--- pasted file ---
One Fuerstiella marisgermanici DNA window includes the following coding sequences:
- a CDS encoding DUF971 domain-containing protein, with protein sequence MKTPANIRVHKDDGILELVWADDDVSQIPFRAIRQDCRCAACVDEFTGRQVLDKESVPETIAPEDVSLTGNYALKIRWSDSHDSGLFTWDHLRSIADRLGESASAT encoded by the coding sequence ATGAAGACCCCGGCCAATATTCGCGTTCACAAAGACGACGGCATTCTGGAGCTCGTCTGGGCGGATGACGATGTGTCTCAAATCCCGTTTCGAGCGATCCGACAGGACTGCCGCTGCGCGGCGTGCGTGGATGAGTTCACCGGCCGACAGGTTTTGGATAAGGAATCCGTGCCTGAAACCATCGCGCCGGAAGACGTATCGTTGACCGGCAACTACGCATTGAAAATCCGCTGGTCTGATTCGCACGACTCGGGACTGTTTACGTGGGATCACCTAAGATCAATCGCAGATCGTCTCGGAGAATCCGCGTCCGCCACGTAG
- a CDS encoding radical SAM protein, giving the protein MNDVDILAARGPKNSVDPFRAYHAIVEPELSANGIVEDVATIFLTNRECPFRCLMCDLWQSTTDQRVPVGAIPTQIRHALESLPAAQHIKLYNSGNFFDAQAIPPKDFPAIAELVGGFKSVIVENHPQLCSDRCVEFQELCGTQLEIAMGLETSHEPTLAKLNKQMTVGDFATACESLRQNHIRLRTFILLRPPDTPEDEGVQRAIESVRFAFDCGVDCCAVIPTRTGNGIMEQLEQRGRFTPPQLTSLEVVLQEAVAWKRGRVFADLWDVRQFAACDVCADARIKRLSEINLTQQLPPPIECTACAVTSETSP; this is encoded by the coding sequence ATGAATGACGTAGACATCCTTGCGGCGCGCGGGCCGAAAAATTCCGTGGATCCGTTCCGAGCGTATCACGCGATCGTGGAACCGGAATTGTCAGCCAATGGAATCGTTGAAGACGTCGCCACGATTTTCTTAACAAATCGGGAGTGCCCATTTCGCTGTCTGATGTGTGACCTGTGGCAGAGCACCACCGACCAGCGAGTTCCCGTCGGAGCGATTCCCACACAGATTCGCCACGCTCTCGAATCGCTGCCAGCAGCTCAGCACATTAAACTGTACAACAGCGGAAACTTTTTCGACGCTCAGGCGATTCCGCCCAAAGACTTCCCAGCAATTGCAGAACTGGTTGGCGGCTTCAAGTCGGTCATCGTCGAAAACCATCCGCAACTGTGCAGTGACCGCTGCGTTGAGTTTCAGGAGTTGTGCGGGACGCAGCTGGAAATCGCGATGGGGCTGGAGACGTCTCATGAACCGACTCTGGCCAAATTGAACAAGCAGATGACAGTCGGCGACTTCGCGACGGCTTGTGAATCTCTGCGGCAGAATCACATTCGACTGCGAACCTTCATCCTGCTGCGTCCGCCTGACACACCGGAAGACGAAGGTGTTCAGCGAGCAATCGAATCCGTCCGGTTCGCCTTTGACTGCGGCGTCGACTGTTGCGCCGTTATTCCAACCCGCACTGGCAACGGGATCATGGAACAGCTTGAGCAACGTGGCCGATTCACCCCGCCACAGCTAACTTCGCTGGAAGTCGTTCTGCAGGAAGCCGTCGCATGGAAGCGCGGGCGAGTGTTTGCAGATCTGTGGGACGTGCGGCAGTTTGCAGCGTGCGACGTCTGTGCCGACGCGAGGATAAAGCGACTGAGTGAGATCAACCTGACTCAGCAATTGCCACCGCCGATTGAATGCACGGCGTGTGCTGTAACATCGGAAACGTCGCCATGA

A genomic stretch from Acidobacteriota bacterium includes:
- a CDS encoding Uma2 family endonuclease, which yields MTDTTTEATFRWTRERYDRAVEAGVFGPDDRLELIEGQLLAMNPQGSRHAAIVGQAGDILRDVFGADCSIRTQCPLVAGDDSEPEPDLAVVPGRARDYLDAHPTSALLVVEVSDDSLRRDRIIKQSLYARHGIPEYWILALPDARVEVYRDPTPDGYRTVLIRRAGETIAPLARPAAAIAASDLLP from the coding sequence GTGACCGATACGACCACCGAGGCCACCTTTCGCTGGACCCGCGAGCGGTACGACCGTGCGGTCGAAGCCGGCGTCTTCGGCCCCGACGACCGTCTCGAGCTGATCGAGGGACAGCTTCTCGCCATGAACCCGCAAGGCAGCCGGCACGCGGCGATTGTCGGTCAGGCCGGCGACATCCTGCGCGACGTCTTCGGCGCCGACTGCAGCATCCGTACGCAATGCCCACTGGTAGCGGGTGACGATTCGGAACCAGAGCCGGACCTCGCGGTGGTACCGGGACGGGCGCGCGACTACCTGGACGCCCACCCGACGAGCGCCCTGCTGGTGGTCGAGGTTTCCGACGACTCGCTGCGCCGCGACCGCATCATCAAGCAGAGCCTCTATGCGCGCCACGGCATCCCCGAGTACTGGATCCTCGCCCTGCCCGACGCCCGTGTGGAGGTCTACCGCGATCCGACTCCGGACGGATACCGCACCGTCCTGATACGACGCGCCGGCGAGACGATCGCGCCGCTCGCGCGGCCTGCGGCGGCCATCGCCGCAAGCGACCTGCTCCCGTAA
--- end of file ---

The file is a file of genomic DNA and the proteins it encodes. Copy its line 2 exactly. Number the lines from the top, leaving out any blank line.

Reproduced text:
- a CDS encoding DUF971 domain-containing protein, with protein sequence MKTPANIRVHKDDGILELVWADDDVSQIPFRAIRQDCRCAACVDEFTGRQVLDKESVPETIAPEDVSLTGNYALKIRWSDSHDSGLFTWDHLRSIADRLGESASAT encoded by the coding sequence ATGAAGACCCCGGCCAATATTCGCGTTCACAAAGACGACGGCATTCTGGAGCTCGTCTGGGCGGATGACGATGTGTCTCAAATCCCGTTTCGAGCGATCCGACAGGACTGCCGCTGCGCGGCGTGCGTGGATGAGTTCACCGGCCGACAGGTTTTGGATAAGGAATCCGTGCCTGAAACCATCGCGCCGGAAGACGTATCGTTGACCGGCAACTACGCATTGAAAATCCGCTGGTCTGATTCGCACGACTCGGGACTGTTTACGTGGGATCACCTAAGATCAATCGCAGATCGTCTCGGAGAATCCGCGTCCGCCACGTAG